Why I’m a Daydream Believer

Daydreaming is something usually frowned upon, at least when it’s teenagers doing it! Usually because they are supposed to be concentrating on a lesson, an instruction, a discussion about their behaviour or some other thing that at least you deem to be important. And they seem to do it so much. “Why can’t they just focus?” is a common desperate plea.

Yet there are good reasons why teenagers and children seem to spend a lot of time daydreaming. In many ways, rather than us sending out the message that they need to focus more, we need to take a lesson from them in that we need to dream more. While some work often needs to be done to get them to do their dreaming at more appropriate moments, there are good reasons why teens often feel that the world and life has more possibilities for them than we as older adults often do, why they take risks, and why they usually have the resilience to bounce back when things don’t go quite their way.

And particularly for those troubled teens who feel swamped in their current circumstances, rather than discouraging dreaming we need to be actively encouraging them. “But why?” I hear you ask. Well here’s why I’m a daydream believer…


If you dream, windows open, fresh air flows, breathing, deep soul breathing can occur.

If you dream, your today does not have to be your tomorrow.

If you dream, life becomes full of possibilities, and empties of restrictions.

If you dream, you free yourself to be capable of anything.

If you dream, any negativity that keeps you down can be drowned out by the force of your imagination, your vision.

If you dream, there is a part of you that becomes untouchable, unspoilable by others, all your own, your very own.

If you dream, you see whispers of where you should be going, what you should be doing.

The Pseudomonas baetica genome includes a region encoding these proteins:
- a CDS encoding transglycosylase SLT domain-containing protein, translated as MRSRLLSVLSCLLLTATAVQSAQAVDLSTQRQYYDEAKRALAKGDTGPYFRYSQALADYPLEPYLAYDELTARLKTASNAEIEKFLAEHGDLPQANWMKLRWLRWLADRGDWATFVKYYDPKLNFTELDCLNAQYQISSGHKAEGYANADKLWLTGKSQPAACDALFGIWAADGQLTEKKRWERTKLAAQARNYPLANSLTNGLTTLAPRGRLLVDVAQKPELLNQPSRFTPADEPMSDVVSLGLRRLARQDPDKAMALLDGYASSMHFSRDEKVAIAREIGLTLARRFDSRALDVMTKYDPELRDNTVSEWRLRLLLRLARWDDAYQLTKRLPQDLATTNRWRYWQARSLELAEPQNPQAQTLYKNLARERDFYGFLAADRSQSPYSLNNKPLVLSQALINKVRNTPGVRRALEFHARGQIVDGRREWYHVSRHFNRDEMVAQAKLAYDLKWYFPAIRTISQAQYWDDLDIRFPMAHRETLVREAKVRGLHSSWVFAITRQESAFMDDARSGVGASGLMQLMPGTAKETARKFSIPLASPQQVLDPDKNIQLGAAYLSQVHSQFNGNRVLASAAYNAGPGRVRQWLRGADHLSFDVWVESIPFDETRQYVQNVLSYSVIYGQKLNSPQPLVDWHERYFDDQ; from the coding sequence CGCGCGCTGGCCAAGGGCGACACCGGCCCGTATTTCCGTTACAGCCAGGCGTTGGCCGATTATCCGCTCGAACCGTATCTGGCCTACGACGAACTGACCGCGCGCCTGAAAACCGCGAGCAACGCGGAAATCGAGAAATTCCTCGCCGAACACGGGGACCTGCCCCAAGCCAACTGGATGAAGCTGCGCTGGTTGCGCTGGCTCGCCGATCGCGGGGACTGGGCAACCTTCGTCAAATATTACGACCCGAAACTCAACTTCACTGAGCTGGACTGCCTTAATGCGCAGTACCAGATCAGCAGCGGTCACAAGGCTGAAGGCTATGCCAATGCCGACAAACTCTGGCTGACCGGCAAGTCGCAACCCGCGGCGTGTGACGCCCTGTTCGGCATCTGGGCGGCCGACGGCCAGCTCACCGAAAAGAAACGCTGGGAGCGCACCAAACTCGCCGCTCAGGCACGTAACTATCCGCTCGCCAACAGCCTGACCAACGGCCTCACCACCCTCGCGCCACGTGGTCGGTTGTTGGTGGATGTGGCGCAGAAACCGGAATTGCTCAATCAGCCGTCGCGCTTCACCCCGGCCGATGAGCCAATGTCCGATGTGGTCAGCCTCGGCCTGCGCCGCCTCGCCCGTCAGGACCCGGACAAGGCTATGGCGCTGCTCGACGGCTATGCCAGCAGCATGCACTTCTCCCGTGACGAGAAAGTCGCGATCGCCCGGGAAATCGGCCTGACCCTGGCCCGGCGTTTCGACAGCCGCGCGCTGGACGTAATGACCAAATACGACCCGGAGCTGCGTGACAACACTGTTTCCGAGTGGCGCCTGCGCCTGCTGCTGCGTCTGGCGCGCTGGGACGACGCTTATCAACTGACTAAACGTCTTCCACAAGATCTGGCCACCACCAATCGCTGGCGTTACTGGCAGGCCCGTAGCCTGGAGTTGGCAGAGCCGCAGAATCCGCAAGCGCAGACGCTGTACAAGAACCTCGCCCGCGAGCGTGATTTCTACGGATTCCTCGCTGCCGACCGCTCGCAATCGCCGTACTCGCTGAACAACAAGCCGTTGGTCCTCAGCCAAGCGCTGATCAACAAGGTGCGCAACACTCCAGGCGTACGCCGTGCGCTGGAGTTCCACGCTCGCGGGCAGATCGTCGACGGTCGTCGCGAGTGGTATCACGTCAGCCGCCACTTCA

If you dream, no holes in the road are going to get in the way, distract you, bring you down.

If you dream, your goals move closer, become realisable, achievable.

If you dream, your footsteps get lighter, your gait longer, you cover more ground.

If you dream, you become a creative force, never limited by the standard route, the ‘way it is done’.

If you dream, you practise; you rehearse with no fear of failure.

If you dream, you allow your mind to see yourself in your best light.

If you dream, it becomes less about thinking and more about believing.

He said ‘I have a dream’ and see what it changed and still changes.

So go on, dream. Fly in your mind and your feet will follow.

And I promise you, your soul will sing.

Anger management not working?

5 comments On Why I’m a Daydream Believer

  • Agreed on the value of dreaming. My client, currently in locked facility unfortunately, has so much hope, so much optimism. “I’m going to be famous one day, you wait and see!” He’s writing his autobiography, handing me legal pads full of his thoughts. He just may be right. Seems downright healthy for him to keep dreaming. Completely rational coping mechanism that indeed increases his resilience.

  • Ross,

    This is such a beautiful poem 🙂

    It conveys so eloquently the importance of dreaming – not just for teens – but for all of us.

    I love it!

  • I SO enjoyed this post! Having teens is a whole different ballgame indeed.

    I have tagged/nominated/recommended you in a post in my blog. Here’s the link:

    Thanks for all you do! D

  • Hi Diane,

    Thanks so much for commenting and for recommending me on your blog. Always much appreciated.


  • I found out by chance that I suffer from ADHD at the age of 45, but dreaming was my forte and still is – yes setbacks dont mean nothing to me.

    Love your site and regularly share your blog with my colleagues.

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